Almost two weeks ago the NASCAR world was set on its ear by Kyle Busch losing his mind and pile-driving Ron Hornaday into the turn three wall at Texas Motor Speedway. As a result, Busch was parked for the rest of the event. The next day he was parked for the rest of the weekend and NASCAR President Mike Helton sat in the media center at Texas proclaiming that there was always a line with “Boys Have at it” and that NASCAR would know when it was crossed, claiming Busch’s actions crossed that line.
Fast forward a week and Matt Kenseth was having a bad day at Phoenix, his brakes failing and his championship hopes–already in shambles–completely flying out the window. As Brian Vickers approached him on the back straight Kenseth lifted early to let Vickers have the preferred line into turn three. Instead of taking the line, Vickers planted his front bumper squarely in the center of Kenseth’s back bumper and never lifted until just before Kenseth’s car, all four tires locked up and smoking, slammed passenger side first into the turn three wall. NASCAR’s response, after just telling everyone who was listening that the line had been crossed the week before with the same kind of action, didn’t penalize Vickers at all. It would appear that the supposed line was written in the sand.
Interestingly enough, there has been no outcry from the fans or handwringing by sponsors over Vickers’ actions at Phoenix. For some reason it is being treated as just another one of them racin’ payback deals and not the attempted murder of a beloved racing icon like the previous week’s incident. There are certainly some differences that deserve to be explored but there is no question that the actions on the track, while not identical, were very close to the same and were treated entirely differently.
While it hasn’t been stated as the biggest difference between the two events, the action at Phoenix was under a green flag while the contact at Texas was after the caution flag had flown. The trucks at Texas had just seen the caution flag and begun to slow down so they were still travelling over 100 miles per hour, but the caution lights were on. Vickers caught Kenseth during green flag conditions and was the cause for the caution flag coming out. While the powers that be have never said doing things under the green flag makes a difference, there is no doubt that their actions say that is the case.
Remember that when Carl Edwards flipped Brad Keselowski at Atlanta, he was parked but no other fines or suspensions resulted and that retaliation took place under green. When Edwards wrecked Keselowski at Gateway in the Nationwide series, it was under green and going for the win, so no penalties were issued. Just this year Vickers wrecked Stewart under green after Stewart had spun Vickers–no penalties were issued. There have been other cases this year but they all took place under green and resulted in no disciplinary action.
The suits in Daytona also made the statement that Busch’s past actions played a role in his being benched for the rest of the weekend at Texas. There is no denying that Busch has been involved in several incidents in his career and at least four of them this season, so it would certainly make sense, if past actions were considered, that his penalty should be severe. However, Vickers has not been without stain on his hands just this year either. Prior to Phoenix he attempted to wreck Kenseth at Martinsville and failed miserably. That was part of a weekend when he was involved in one third of the 18 caution flags that flew during the day. There was also the previously mentioned tete-a-tete with Stewart at Infineon. Don’t forget that Vickers wrecked Jimmie Johnson and Dale Earnhardt, Jr. to claim his victory at Talladega a few years ago. There must be a line somewhere for past actions too–we just haven’t been told where that is.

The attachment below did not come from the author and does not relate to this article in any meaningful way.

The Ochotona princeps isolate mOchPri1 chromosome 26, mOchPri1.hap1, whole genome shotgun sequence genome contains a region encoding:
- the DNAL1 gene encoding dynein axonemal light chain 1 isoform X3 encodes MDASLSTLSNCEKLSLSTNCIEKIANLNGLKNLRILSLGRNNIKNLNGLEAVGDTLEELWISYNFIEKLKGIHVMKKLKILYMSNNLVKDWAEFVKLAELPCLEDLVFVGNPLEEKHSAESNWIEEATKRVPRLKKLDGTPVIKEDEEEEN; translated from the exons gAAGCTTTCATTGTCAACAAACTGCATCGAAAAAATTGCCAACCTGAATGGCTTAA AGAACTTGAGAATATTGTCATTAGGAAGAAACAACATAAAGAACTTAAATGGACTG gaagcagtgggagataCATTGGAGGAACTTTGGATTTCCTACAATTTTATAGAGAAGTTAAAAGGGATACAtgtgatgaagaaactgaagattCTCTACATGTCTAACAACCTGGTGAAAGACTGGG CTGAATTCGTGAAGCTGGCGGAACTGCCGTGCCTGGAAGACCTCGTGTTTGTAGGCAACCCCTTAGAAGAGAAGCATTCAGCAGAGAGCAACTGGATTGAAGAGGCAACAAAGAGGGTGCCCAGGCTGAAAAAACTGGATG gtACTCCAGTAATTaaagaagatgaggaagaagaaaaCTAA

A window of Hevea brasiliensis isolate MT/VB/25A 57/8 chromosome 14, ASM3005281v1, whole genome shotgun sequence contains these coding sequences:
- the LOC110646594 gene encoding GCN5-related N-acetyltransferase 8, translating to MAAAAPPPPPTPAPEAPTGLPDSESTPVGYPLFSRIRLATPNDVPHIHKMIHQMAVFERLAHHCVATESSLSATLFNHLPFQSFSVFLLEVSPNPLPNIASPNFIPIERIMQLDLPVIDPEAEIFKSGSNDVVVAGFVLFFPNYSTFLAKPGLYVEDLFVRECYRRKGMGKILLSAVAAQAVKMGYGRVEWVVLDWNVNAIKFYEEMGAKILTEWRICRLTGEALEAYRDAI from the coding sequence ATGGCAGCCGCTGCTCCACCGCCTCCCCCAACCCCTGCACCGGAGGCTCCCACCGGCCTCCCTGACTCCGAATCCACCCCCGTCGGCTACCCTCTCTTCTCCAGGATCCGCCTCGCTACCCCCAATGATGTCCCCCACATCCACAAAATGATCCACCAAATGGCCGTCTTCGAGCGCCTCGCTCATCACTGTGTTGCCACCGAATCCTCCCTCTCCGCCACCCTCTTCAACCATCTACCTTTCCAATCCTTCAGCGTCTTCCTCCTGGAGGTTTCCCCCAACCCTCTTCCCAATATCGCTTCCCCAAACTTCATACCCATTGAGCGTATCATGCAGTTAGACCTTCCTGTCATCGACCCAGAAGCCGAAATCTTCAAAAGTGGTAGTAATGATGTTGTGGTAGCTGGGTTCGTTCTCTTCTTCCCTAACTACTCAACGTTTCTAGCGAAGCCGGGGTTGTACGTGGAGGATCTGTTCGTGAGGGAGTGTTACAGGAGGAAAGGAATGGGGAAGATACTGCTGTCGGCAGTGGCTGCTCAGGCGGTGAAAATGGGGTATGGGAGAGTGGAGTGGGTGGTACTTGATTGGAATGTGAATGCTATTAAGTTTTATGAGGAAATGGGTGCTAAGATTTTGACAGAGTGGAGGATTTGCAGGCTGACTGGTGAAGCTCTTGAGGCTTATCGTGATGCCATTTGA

Finally there is the act of retaliation. Vickers felt he had been wronged by Kenseth at Martinsville which is why he tried to wreck him that day and then finally put him in the fence at Phoenix. Busch on the other hand did not seem to have a beef with Hornaday, but rather with his truck owner Kevin Harvick. Ironically Busch’s actions actually handed the Truck Series owners’ championship to Harvick. It seems as though, if a driver has a beef with a driver for on track action, then wrecking them is acceptable.
The discussion about “Boys Have at it” has revolved around just how far the drivers can push the limits. NASCAR said all along that there would be a line and they’d know it when it was crossed. As the national touring series left Texas it seemed as though we finally knew what that line was. Pushing a driver, against his will, into the outside wall, at high speed looked like the line. However, two weeks later, after the Vickers/Kenseth incident at Phoenix, that line does not appear to be as clear as we all thought it was. It looks like we’re going to have to have some more drivers snap like twigs and go Cole Trickle on their fellow competitors before we can figure out exactly what is and is not acceptable under “Boys Have at it”.
One thing is for sure, though–the line that was drawn at Texas was obviously drawn in sand.
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